Patrick Kennedy on Mental Illness and TreatmentThis year’s Rosalynn Carter Symposium on Mental Health Policy focused on the question of how to help veterans — centering on the National Guard and reservists — reintegrate within their community when they come home. The Guard and reservists have an especially difficult time, because they are outside the usual military structure of benefits and services (although more recently, some benefits have been extended to them because of the extended fighting in the two wars the U.S. has been engaged in in Afghanistan and Iraq).

The two-day meeting presented views, personal stories and data on three main themes of veterans’ “reintegration” — within the family, the workplace and the community. It also offered the opportunity to learn about dozens of great service programs around the country that are reaching out and trying to help this group of returning soldiers (during a poster session).

Today, I’m going to focus on the beginning of the symposium, because of Rep. Patrick Kennedy’s energetic opening remarks to the group.

This year’s meeting started off with some moving photographs from freelance documentary photographer Nina Berman, as well as the usual warm and personal welcome from the former First Lady herself, Rosalynn Carter.

Then Congressman Patrick Kennedy (D – Rhode Island), son of the late Senator Ted Kennedy, took the stage to offer opening remarks to the meeting.

Patrick Kennedy has had his own troubles with substance abuse and depression in his life, and decided earlier this year not to seek re-election.

The older background history here is also interesting, because President Jimmy Carter had to run against Ted Kennedy in the Democratic primary in the election of 1980. Some point to the heated primary contest between the two men contributing to President Carter’s losing his bid for re-election that year.

Adding proverbial fuel to the fire were President Carter’s remarks earlier this year after the publication of a new book that detailed his diary entries while president. Carter attributed the lack of movement in three decades on government healthcare reform to Ted Kennedy. So you might think that — given this history — Patrick Kennedy might be reluctant to speak at a Carter event.

I’m glad he did, though.

The speech Patrick Kennedy gave was forceful, thoughtful and rousing, and regularly invoked war imagery to spark our imagination in the “fight” against mental illness. I’m not much into political dynasties, but after hearing him speak, I can understand why the Kennedy’s have had such a long and successful run in politics.

“When we say combat operations are over, we mislead our citizens to say the fight for our soldiers is over,” Rep. Ted Kennedy said. “Why are we leaving our solders prisoners of war? Prisoners of their war injuries like TBI (traumatic brain injury) and PTSD (post-traumatic stress disorder).”

“[Our veterans are] held hostage by depression, addiction. They’re held behind enemy lines by stigma. To them, it’s a moral failure,” Kennedy said. “Alcoholism, lashing out at their spouse… These are just the symptoms.”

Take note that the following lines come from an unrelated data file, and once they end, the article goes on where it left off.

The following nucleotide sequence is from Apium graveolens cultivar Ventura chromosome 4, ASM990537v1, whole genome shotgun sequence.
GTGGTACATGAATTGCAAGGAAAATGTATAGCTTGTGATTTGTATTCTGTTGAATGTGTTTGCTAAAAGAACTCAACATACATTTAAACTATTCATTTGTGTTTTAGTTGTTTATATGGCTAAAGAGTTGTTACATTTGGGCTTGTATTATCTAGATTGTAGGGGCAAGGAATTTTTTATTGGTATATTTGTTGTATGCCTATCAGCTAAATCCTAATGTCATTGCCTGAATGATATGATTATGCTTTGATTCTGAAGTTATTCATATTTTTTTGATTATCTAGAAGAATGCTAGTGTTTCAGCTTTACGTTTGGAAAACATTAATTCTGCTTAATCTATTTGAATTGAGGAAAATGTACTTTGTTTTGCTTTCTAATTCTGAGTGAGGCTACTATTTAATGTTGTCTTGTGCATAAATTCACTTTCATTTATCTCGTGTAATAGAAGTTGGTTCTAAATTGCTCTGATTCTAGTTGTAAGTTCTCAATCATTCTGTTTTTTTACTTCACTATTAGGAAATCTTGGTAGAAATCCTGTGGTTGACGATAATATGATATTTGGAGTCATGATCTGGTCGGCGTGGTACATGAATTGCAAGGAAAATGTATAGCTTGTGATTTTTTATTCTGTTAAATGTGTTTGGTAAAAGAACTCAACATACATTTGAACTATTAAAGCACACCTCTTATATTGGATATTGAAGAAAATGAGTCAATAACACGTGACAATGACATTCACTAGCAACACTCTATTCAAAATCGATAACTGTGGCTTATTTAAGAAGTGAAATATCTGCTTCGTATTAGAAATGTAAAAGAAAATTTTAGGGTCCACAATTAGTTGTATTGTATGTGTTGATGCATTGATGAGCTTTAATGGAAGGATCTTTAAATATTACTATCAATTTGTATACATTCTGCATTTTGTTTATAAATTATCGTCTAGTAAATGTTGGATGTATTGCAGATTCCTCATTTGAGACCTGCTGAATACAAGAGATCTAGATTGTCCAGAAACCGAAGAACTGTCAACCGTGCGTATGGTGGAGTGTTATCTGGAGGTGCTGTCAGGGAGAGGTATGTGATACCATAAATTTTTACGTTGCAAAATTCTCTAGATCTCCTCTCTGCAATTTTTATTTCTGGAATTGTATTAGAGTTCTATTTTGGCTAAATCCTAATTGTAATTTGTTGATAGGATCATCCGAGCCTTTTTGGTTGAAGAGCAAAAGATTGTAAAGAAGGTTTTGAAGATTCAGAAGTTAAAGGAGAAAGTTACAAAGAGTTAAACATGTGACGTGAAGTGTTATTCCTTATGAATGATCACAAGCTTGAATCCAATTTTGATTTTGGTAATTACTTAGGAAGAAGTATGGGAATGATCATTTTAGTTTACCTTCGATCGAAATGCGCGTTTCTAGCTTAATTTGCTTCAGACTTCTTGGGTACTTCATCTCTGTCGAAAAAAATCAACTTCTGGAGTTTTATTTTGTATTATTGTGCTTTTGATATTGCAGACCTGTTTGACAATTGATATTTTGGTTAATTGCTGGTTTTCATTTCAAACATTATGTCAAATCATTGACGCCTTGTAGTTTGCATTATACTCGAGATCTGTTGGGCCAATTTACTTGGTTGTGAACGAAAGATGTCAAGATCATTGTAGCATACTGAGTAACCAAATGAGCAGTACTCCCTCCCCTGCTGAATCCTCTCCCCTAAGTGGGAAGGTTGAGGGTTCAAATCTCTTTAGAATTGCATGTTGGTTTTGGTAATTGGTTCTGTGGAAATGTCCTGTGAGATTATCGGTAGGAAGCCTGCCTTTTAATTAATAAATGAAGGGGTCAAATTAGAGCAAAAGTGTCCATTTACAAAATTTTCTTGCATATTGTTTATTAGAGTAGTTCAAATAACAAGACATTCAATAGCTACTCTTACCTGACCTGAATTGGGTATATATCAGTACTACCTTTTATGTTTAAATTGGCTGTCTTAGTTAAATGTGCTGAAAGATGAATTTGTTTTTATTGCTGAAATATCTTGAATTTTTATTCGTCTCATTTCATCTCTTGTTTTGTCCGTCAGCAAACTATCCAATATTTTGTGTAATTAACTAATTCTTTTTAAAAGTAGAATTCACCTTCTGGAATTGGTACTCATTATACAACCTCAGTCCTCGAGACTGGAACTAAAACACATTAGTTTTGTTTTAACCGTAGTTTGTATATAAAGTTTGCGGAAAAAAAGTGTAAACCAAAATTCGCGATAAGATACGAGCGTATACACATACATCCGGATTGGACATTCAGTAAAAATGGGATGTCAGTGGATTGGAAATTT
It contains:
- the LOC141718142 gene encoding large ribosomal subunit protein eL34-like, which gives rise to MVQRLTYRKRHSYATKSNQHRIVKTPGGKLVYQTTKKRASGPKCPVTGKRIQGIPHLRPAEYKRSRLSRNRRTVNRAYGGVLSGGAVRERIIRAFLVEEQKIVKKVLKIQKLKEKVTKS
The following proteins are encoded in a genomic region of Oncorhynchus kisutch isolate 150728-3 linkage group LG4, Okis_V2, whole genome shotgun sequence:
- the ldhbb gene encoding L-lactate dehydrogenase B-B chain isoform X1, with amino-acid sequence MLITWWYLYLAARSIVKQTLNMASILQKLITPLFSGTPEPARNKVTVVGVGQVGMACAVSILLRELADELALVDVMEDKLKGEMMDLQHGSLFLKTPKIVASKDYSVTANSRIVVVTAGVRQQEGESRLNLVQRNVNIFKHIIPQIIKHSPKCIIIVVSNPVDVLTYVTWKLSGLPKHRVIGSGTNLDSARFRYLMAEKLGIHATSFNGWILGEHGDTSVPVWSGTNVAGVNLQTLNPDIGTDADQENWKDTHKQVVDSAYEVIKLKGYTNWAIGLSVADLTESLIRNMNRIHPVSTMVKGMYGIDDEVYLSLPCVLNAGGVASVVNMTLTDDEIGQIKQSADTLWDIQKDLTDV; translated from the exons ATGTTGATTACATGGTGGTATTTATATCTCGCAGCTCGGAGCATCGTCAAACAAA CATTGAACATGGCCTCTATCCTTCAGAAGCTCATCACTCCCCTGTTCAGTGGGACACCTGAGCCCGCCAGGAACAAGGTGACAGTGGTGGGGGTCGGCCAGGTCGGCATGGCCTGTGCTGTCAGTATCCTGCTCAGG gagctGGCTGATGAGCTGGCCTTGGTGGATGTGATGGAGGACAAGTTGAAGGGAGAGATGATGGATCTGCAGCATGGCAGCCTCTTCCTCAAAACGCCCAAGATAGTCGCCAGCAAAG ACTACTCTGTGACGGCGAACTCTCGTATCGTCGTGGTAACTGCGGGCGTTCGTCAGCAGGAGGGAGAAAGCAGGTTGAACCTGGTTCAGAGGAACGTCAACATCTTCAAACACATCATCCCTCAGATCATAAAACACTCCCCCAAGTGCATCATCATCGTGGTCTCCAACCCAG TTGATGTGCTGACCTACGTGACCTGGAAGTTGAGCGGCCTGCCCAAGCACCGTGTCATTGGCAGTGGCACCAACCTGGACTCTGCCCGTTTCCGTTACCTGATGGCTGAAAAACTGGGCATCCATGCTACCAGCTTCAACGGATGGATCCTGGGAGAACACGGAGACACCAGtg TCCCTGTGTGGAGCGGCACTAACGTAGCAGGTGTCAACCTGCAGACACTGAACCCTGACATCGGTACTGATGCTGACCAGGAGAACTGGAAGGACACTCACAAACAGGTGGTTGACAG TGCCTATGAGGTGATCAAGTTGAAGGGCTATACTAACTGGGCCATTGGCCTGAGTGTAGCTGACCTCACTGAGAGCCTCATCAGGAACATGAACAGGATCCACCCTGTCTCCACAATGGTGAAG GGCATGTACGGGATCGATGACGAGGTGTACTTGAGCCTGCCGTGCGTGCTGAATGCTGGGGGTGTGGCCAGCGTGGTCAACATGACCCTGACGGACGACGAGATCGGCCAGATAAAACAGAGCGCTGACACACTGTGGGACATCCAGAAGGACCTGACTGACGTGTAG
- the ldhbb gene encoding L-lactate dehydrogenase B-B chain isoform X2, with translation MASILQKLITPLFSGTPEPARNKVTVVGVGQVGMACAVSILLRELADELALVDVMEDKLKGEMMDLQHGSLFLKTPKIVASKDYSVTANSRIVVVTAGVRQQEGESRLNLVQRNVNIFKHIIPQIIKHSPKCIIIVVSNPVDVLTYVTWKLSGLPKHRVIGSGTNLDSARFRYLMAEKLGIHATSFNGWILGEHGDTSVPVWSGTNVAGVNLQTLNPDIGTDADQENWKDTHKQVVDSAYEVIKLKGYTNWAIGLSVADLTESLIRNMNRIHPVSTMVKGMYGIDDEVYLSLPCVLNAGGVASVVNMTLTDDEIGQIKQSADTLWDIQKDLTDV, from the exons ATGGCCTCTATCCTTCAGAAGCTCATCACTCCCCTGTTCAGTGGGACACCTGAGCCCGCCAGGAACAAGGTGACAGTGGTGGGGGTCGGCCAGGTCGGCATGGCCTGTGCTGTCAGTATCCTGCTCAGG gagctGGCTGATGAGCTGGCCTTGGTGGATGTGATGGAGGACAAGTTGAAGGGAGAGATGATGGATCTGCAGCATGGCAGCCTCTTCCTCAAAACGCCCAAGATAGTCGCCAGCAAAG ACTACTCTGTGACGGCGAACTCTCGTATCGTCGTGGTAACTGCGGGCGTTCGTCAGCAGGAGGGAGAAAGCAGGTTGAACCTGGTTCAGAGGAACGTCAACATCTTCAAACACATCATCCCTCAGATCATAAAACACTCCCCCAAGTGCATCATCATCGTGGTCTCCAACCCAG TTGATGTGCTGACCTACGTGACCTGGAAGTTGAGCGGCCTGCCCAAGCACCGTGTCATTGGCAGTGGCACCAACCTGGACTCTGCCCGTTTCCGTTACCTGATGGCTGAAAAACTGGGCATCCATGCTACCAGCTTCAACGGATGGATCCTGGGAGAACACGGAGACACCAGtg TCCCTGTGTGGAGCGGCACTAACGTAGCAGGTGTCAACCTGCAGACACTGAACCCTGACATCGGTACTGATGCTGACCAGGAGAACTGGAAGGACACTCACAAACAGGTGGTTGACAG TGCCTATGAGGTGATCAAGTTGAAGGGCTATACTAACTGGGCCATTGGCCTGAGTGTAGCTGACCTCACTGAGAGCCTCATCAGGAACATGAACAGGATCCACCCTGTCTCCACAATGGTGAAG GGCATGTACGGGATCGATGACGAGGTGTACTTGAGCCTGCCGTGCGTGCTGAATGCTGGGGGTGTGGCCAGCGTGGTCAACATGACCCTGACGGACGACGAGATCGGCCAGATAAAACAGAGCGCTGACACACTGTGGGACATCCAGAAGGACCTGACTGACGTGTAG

“When we talk about ‘mental health,’ we re-stigmatize these disorders. Separate but equal. You have this [mental health] issue, you go over there to this other system. [It's like] Plessy versus Ferguson — separate but equal.”

Patrick Kennedy has a point. We have two separate systems in the U.S. — one that deals with the physical health problems, and one that deals with the mental health problems. These two systems are so separate, many physicians aren’t even aware of how the mental health system works. There is very little coordination of care unless a specific professional or patient works hard for it.

He ended his speech with a challenge: “We need a new mission to the moon — a ‘moon shot’ to the brain. How are we going to get there? Let’s map the genetic markers. Let’s get the sequencing to every neurological disorder.”

Good ideas in theory, but it looks like we’re chasing ghosts when it comes to nailing down the genes of mental illness. In most of the disorders studied over the past two decades, mental disorders seem to come from hundreds of mutations on dozens of genes, with little rhyme or reason to them. The evidence today suggests we will never find clear genetic markers for mental illness because they may not exist.

But does that mean we shouldn’t try, or that we shouldn’t pursue other avenues of potential treatment and research? Of course not. Researchers are doing that right now, and indeed, it would be nice to see more funding poured into that effort. Rep. Kennedy suggests that new funding sources won’t come from the NIH, whose budget is capped by discretionary spending limits, but from the Department of Defense and the Department of Veterans Affairs, because their budgets are virtually unlimited.

It makes sense. To help the wounded warriors who return not just from this war, but from future wars too, we may need to get far more aggressive in our research. We need to advance treatment faster than it has advanced in the past 10 years (which is to say, very little at all).

It took courage and conviction to speak so forcefully on these issues as Patrick Kennedy did on Wednesday, and his speech resulted in a rousing standing ovation when it was over. He came to motivate and energize the policy-makers in the room that day, and I think I can safely say — mission accomplished.

 



    Last reviewed: By John M. Grohol, Psy.D. on 5 Nov 2010
    Published on PsychCentral.com. All rights reserved.

APA Reference
Grohol, J. (2010). Patrick Kennedy on Mental Illness and Treatment. Psych Central. Retrieved on September 19, 2014, from http://psychcentral.com/blog/archives/2010/11/05/patrick-kennedy-on-mental-illness-and-treatment/

 

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